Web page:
Sustainability Design Week

Arper’s latest launches Kata and Mixu work hard for their place in an increasingly conscientious world, delivering in terms of their environmental footprint as well as functionality and aesthetics.

Kata has consideration for nature at its core. The novel 3D knit textile made from post-consumer polyester reduces production waste by 30-50 per cent. Texture and pattern also lessen the need for chemical dyes. Photo: Salva Lopez

A light touch: Arper | News

Kata has consideration for nature at its core. The novel 3D knit textile made from post-consumer polyester reduces production waste by 30-50 per cent. Texture and pattern also lessen the need for chemical dyes. Photo: Salva Lopez

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Sitting under the sustainability spotlight it has turned on itself, Arper is duty-bound to make its new releases work hard for their place in the world. And the two latest launches don’t disappoint in their endeavours to touch the ground lightly.

Kata, by Arper’s close collaborators, Barcelona-based Altherr Désile Park, carries the silhouette of a modernist lounge chair. The wood-framed chair, however, is very much an exercise in making furniture that we desire aesthetically with minimal environmental impact.

The Mixu chair is fully customisable, allowing you to define the mood of an interior via distinct colour and material combinations through the backrest, seat and legs. Photos: Alga Studio (top), Salva Lopez (above)

A light touch: Arper | News

The Mixu chair is fully customisable, allowing you to define the mood of an interior via distinct colour and material combinations through the backrest, seat and legs. Photos: Alga Studio (top), Salva Lopez (above)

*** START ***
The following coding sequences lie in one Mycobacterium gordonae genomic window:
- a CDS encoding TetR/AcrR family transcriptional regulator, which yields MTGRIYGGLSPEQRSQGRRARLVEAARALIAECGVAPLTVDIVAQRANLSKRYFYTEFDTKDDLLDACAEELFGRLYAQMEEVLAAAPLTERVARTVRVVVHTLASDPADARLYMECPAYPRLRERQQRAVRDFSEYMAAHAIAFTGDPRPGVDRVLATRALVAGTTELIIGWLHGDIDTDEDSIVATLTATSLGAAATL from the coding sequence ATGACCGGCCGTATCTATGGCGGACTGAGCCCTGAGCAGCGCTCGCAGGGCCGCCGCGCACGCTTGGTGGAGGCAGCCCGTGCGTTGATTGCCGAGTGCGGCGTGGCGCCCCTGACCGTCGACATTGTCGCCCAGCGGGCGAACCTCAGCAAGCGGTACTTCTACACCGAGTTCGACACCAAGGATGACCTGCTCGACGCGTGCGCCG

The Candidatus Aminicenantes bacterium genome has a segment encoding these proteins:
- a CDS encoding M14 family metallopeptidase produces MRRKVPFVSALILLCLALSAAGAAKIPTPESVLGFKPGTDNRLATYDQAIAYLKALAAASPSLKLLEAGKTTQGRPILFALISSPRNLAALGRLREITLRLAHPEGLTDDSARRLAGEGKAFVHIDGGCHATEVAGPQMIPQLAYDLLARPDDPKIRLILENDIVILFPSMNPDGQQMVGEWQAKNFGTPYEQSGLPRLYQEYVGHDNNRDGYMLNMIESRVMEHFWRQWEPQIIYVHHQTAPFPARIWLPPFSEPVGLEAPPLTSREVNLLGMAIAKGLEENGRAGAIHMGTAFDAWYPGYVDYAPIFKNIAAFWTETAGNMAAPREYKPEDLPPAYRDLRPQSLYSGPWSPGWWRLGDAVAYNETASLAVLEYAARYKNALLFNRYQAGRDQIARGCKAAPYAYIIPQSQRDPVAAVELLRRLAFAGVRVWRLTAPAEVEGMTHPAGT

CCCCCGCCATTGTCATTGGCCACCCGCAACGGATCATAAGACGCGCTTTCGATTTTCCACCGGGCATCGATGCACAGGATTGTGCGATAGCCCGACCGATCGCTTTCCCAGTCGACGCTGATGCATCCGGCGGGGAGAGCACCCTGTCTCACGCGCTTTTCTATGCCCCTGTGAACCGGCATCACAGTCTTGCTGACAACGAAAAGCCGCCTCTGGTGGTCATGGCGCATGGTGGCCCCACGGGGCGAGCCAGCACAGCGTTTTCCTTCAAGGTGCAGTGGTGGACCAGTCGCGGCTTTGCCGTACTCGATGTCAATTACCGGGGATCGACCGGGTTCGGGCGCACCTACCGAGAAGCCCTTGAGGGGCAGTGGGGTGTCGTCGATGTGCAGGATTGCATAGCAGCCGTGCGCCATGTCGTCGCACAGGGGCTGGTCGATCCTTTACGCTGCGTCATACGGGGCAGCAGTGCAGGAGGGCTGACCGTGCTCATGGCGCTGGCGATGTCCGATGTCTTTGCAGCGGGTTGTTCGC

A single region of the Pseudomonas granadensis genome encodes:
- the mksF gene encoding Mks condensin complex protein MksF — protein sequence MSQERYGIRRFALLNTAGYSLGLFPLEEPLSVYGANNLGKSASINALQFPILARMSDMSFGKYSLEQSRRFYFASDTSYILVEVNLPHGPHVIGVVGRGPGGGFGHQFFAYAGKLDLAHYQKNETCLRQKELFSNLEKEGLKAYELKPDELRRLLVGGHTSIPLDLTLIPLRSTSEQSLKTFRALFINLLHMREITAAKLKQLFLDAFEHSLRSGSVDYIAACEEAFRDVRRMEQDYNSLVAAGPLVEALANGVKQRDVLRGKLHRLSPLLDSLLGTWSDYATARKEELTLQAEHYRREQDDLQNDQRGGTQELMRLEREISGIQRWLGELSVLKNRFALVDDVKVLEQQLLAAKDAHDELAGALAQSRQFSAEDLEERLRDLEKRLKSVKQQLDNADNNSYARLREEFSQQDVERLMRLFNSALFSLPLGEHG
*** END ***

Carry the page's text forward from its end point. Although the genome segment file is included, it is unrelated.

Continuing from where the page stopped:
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It is made from FSC certified oak and black locust – both durable hardwoods treated with water-based varnish – and a custom-knit textile made from post-consumer plastic that has been converted into a hard-wearing, lightweight fabric. This new-gen polyester wages war on waste; it turns 1 kg of PET waste into 1 kg of yarn, using considerably less energy than the making of virgin polyester, and is 3D knitted to fit the chair frame.

The Mixu chair and stool, designed in collaboration with Gensler, meanwhile, makes itself useful by virtue of the myriad customisable forms it can take. The seat, backrest and base colours and textures can be mixed, so that its visual impact can be tailored precisely and uniquely to needs. Seat options are available in post-industrial recycled plastic, FSC certified wood, fabric, or leather finishes and can be combined with backrest options in a plastic, fabric, or leather and four-leg bases in either metal or FSC certified wood.

Kata is Arper’s first solid wood lounge chair. It is both graphic and warm, and, with its natural tones, it is a design made to endure. Photo: Salva Lopez

A light touch: Arper | News

Kata is Arper’s first solid wood lounge chair. It is both graphic and warm, and, with its natural tones, it is a design made to endure. Photo: Salva Lopez

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The ease with which the parts disassemble and reassemble means it travels in an energy-efficient way and just like Kata, it can be laid to rest in a responsible way at the end of its life. One day, when all this is a given, we shall return simply to talking about how handsome and functional the designs are, but for now, the news is that these chairs are not only good-lookers, they are responsible too.

© Architonic

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